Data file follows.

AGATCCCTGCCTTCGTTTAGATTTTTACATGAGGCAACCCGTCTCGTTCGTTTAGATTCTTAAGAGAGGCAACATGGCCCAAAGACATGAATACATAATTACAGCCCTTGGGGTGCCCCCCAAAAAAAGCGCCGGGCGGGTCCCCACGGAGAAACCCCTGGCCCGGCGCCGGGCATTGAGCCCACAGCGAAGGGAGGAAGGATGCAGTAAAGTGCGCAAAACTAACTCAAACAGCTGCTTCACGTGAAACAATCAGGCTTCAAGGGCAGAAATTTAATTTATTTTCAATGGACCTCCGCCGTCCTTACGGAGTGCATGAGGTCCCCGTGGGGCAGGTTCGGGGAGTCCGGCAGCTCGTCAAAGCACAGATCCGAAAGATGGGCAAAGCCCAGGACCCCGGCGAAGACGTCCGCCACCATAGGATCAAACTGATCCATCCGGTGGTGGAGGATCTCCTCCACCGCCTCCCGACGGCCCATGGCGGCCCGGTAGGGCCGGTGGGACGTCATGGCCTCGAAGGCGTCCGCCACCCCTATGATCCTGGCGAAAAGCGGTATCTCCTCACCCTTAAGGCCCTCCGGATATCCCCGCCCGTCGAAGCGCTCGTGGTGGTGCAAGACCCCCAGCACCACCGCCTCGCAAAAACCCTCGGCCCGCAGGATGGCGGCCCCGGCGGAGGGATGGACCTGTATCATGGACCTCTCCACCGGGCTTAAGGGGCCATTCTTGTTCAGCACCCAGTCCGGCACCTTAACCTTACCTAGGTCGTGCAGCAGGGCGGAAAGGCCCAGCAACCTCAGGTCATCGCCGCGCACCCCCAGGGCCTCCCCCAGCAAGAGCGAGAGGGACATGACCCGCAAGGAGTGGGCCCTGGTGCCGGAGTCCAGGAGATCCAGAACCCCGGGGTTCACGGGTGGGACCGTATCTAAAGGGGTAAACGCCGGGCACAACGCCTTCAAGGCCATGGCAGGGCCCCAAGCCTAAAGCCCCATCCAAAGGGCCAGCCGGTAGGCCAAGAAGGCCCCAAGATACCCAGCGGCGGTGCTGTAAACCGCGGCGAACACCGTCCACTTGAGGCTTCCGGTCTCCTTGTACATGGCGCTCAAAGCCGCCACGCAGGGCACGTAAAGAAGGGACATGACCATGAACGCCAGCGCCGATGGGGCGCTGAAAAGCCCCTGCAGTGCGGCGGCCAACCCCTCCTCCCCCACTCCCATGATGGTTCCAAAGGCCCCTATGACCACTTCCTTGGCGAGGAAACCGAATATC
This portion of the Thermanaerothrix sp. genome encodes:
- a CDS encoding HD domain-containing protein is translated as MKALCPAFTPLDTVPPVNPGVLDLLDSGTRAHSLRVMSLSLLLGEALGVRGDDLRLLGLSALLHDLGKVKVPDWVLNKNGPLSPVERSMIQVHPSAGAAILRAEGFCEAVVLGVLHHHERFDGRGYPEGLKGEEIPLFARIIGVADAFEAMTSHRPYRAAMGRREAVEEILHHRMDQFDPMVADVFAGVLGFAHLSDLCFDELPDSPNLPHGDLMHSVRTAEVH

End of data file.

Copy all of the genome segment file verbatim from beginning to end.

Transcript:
AGATCCCTGCCTTCGTTTAGATTTTTACATGAGGCAACCCGTCTCGTTCGTTTAGATTCTTAAGAGAGGCAACATGGCCCAAAGACATGAATACATAATTACAGCCCTTGGGGTGCCCCCCAAAAAAAGCGCCGGGCGGGTCCCCACGGAGAAACCCCTGGCCCGGCGCCGGGCATTGAGCCCACAGCGAAGGGAGGAAGGATGCAGTAAAGTGCGCAAAACTAACTCAAACAGCTGCTTCACGTGAAACAATCAGGCTTCAAGGGCAGAAATTTAATTTATTTTCAATGGACCTCCGCCGTCCTTACGGAGTGCATGAGGTCCCCGTGGGGCAGGTTCGGGGAGTCCGGCAGCTCGTCAAAGCACAGATCCGAAAGATGGGCAAAGCCCAGGACCCCGGCGAAGACGTCCGCCACCATAGGATCAAACTGATCCATCCGGTGGTGGAGGATCTCCTCCACCGCCTCCCGACGGCCCATGGCGGCCCGGTAGGGCCGGTGGGACGTCATGGCCTCGAAGGCGTCCGCCACCCCTATGATCCTGGCGAAAAGCGGTATCTCCTCACCCTTAAGGCCCTCCGGATATCCCCGCCCGTCGAAGCGCTCGTGGTGGTGCAAGACCCCCAGCACCACCGCCTCGCAAAAACCCTCGGCCCGCAGGATGGCGGCCCCGGCGGAGGGATGGACCTGTATCATGGACCTCTCCACCGGGCTTAAGGGGCCATTCTTGTTCAGCACCCAGTCCGGCACCTTAACCTTACCTAGGTCGTGCAGCAGGGCGGAAAGGCCCAGCAACCTCAGGTCATCGCCGCGCACCCCCAGGGCCTCCCCCAGCAAGAGCGAGAGGGACATGACCCGCAAGGAGTGGGCCCTGGTGCCGGAGTCCAGGAGATCCAGAACCCCGGGGTTCACGGGTGGGACCGTATCTAAAGGGGTAAACGCCGGGCACAACGCCTTCAAGGCCATGGCAGGGCCCCAAGCCTAAAGCCCCATCCAAAGGGCCAGCCGGTAGGCCAAGAAGGCCCCAAGATACCCAGCGGCGGTGCTGTAAACCGCGGCGAACACCGTCCACTTGAGGCTTCCGGTCTCCTTGTACATGGCGCTCAAAGCCGCCACGCAGGGCACGTAAAGAAGGGACATGACCATGAACGCCAGCGCCGATGGGGCGCTGAAAAGCCCCTGCAGTGCGGCGGCCAACCCCTCCTCCCCCACTCCCATGATGGTTCCAAAGGCCCCTATGACCACTTCCTTGGCGAGGAAACCGAATATC
This portion of the Thermanaerothrix sp. genome encodes:
- a CDS encoding HD domain-containing protein is translated as MKALCPAFTPLDTVPPVNPGVLDLLDSGTRAHSLRVMSLSLLLGEALGVRGDDLRLLGLSALLHDLGKVKVPDWVLNKNGPLSPVERSMIQVHPSAGAAILRAEGFCEAVVLGVLHHHERFDGRGYPEGLKGEEIPLFARIIGVADAFEAMTSHRPYRAAMGRREAVEEILHHRMDQFDPMVADVFAGVLGFAHLSDLCFDELPDSPNLPHGDLMHSVRTAEVH